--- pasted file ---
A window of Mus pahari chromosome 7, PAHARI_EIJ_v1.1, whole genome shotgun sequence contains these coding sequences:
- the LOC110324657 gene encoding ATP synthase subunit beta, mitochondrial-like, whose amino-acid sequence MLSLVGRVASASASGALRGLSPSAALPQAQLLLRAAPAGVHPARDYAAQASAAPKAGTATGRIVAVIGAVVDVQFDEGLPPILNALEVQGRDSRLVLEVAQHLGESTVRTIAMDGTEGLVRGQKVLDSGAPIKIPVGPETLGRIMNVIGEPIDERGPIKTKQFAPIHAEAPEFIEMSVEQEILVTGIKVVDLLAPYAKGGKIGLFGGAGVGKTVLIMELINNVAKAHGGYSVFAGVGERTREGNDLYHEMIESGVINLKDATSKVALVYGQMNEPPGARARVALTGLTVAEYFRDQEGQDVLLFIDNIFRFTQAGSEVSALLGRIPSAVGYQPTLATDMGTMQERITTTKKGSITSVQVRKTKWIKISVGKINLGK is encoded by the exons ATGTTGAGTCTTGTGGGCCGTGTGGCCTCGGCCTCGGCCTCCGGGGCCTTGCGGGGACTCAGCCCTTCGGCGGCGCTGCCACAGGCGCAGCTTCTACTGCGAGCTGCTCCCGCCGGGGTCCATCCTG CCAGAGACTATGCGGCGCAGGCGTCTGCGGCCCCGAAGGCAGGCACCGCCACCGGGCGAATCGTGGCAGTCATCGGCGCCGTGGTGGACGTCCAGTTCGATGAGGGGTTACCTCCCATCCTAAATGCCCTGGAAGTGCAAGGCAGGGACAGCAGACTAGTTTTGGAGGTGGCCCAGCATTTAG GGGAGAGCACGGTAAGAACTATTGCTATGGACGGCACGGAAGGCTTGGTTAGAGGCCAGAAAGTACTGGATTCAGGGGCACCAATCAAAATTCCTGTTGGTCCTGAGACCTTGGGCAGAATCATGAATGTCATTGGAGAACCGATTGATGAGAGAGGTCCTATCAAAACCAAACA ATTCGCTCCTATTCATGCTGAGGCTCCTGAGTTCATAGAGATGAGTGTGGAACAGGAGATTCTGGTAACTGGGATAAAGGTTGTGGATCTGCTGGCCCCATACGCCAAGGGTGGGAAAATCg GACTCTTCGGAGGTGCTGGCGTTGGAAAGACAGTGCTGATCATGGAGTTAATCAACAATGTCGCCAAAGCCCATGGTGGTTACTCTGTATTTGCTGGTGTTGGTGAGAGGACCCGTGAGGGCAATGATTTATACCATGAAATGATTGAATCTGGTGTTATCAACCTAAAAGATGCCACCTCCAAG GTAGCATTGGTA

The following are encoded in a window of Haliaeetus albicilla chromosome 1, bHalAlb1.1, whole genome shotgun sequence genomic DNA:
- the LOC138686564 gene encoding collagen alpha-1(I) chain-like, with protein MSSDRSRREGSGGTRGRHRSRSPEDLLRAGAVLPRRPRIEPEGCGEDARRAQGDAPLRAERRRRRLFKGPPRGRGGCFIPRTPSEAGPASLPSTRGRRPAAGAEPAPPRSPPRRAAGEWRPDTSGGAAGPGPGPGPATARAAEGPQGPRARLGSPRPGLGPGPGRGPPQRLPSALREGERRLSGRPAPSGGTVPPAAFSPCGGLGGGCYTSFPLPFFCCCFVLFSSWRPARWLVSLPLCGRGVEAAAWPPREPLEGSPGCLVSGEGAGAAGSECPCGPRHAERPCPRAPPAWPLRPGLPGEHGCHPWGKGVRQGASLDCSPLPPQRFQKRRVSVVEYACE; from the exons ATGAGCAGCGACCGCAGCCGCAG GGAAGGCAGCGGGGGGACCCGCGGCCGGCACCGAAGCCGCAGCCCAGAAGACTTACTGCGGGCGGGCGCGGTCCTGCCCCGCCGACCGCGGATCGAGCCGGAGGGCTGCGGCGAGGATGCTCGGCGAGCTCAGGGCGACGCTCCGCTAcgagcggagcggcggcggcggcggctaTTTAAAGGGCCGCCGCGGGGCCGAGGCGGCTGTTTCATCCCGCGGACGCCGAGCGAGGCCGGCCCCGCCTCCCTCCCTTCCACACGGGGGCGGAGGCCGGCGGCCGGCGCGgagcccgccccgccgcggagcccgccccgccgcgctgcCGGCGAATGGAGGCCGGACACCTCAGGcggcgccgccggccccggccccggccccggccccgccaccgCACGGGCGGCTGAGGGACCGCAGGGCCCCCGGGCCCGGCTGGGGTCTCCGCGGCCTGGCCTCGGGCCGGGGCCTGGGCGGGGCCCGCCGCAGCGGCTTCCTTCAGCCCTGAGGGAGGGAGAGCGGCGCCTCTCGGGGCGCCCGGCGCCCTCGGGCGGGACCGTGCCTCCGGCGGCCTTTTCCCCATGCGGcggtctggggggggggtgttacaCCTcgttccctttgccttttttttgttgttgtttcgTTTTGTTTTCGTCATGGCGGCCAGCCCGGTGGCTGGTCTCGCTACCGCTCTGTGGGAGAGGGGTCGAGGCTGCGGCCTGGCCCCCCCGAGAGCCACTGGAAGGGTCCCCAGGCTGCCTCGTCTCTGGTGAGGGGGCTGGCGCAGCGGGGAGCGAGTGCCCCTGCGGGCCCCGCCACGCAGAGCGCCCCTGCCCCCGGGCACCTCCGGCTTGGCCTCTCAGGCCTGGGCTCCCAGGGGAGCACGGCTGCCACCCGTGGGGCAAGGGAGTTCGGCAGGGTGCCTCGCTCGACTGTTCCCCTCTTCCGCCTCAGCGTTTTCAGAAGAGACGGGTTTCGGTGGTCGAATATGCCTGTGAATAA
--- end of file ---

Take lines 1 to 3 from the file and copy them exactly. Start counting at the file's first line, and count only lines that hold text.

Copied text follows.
A window of Mus pahari chromosome 7, PAHARI_EIJ_v1.1, whole genome shotgun sequence contains these coding sequences:
- the LOC110324657 gene encoding ATP synthase subunit beta, mitochondrial-like, whose amino-acid sequence MLSLVGRVASASASGALRGLSPSAALPQAQLLLRAAPAGVHPARDYAAQASAAPKAGTATGRIVAVIGAVVDVQFDEGLPPILNALEVQGRDSRLVLEVAQHLGESTVRTIAMDGTEGLVRGQKVLDSGAPIKIPVGPETLGRIMNVIGEPIDERGPIKTKQFAPIHAEAPEFIEMSVEQEILVTGIKVVDLLAPYAKGGKIGLFGGAGVGKTVLIMELINNVAKAHGGYSVFAGVGERTREGNDLYHEMIESGVINLKDATSKVALVYGQMNEPPGARARVALTGLTVAEYFRDQEGQDVLLFIDNIFRFTQAGSEVSALLGRIPSAVGYQPTLATDMGTMQERITTTKKGSITSVQVRKTKWIKISVGKINLGK is encoded by the exons ATGTTGAGTCTTGTGGGCCGTGTGGCCTCGGCCTCGGCCTCCGGGGCCTTGCGGGGACTCAGCCCTTCGGCGGCGCTGCCACAGGCGCAGCTTCTACTGCGAGCTGCTCCCGCCGGGGTCCATCCTG CCAGAGACTATGCGGCGCAGGCGTCTGCGGCCCCGAAGGCAGGCACCGCCACCGGGCGAATCGTGGCAGTCATCGGCGCCGTGGTGGACGTCCAGTTCGATGAGGGGTTACCTCCCATCCTAAATGCCCTGGAAGTGCAAGGCAGGGACAGCAGACTAGTTTTGGAGGTGGCCCAGCATTTAG GGGAGAGCACGGTAAGAACTATTGCTATGGACGGCACGGAAGGCTTGGTTAGAGGCCAGAAAGTACTGGATTCAGGGGCACCAATCAAAATTCCTGTTGGTCCTGAGACCTTGGGCAGAATCATGAATGTCATTGGAGAACCGATTGATGAGAGAGGTCCTATCAAAACCAAACA ATTCGCTCCTATTCATGCTGAGGCTCCTGAGTTCATAGAGATGAGTGTGGAACAGGAGATTCTGGTAACTGGGATAAAGGTTGTGGATCTGCTGGCCCCATACGCCAAGGGTGGGAAAATCg GACTCTTCGGAGGTGCTGGCGTTGGAAAGACAGTGCTGATCATGGAGTTAATCAACAATGTCGCCAAAGCCCATGGTGGTTACTCTGTATTTGCTGGTGTTGGTGAGAGGACCCGTGAGGGCAATGATTTATACCATGAAATGATTGAATCTGGTGTTATCAACCTAAAAGATGCCACCTCCAAG GTAGCATTGGTA

The following are encoded in a window of Haliaeetus albicilla chromosome 1, bHalAlb1.1, whole genome shotgun sequence genomic DNA: